More than 400,000 people ride the L train every day between Brooklyn and Manhattan—and we’re just seven months away from its shutdown for necessary repairs of the so-called Canarsie Tunnel. So, now’s the time to make sure there’s a substantive plan in place to get people to and from Manhattan.
Last month, I led a bus tour in partnership with DOT Commissioner Polly Trottenberg and NYC Transit President Andy Byford for local elected officials and community board representatives to see first-hand the challenges ahead for the massive expansion of bus service during the shutdown.
Starting at Grand Street at Bushwick Ave. in Brooklyn, we traveled over the Williamsburg Bridge into Manhattan, made a loop through the Lower East Side and SoHo, and then turned left onto 14th Street at First Avenue and travelled westbound all the way to 10th Ave. It was a mash-up of the multiple bus shuttle routes which will be put in place come April 2019.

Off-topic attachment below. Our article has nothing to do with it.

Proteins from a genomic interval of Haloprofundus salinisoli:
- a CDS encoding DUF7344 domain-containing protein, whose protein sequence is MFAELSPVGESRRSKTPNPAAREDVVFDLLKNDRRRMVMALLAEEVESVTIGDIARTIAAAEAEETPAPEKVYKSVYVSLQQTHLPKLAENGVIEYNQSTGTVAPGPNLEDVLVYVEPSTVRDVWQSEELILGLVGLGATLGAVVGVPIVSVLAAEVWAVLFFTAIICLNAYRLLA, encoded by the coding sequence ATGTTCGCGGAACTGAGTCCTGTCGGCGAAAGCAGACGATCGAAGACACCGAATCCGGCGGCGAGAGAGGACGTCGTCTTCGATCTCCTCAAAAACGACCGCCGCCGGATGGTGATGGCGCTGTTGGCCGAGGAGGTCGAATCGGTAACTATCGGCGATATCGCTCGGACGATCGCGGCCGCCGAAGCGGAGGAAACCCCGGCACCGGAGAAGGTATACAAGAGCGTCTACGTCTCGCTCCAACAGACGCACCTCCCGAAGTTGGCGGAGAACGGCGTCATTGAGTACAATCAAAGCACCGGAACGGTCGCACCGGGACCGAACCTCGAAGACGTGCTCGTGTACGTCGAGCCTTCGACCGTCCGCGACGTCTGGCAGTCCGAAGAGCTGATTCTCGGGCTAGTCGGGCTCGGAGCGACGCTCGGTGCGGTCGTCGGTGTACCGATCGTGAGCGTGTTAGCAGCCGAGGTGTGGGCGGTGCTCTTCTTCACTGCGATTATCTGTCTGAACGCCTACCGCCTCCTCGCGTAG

There will be vehicle restrictions on the Williamsburg Bridge to make way for buses; cars will be required to carry two or more passengers for 17 hours a day (between 5am and 10pm); and buses will travel along 14th Street at a rate of one every minute during rush hours. Other train lines will see added capacity (more cars or more frequency) and NYCT hopes that about 70% of L train riders will be accommodated by other lines.
But it’s clear much remains to be done. The Transit Authority must plan to do a better job communicating with customers in real time; I suggested to NYCT President Byford that the agency create an app so that L train riders better understand their options into and out of Manhattan.
I will keep you informed as shutdown planning progresses.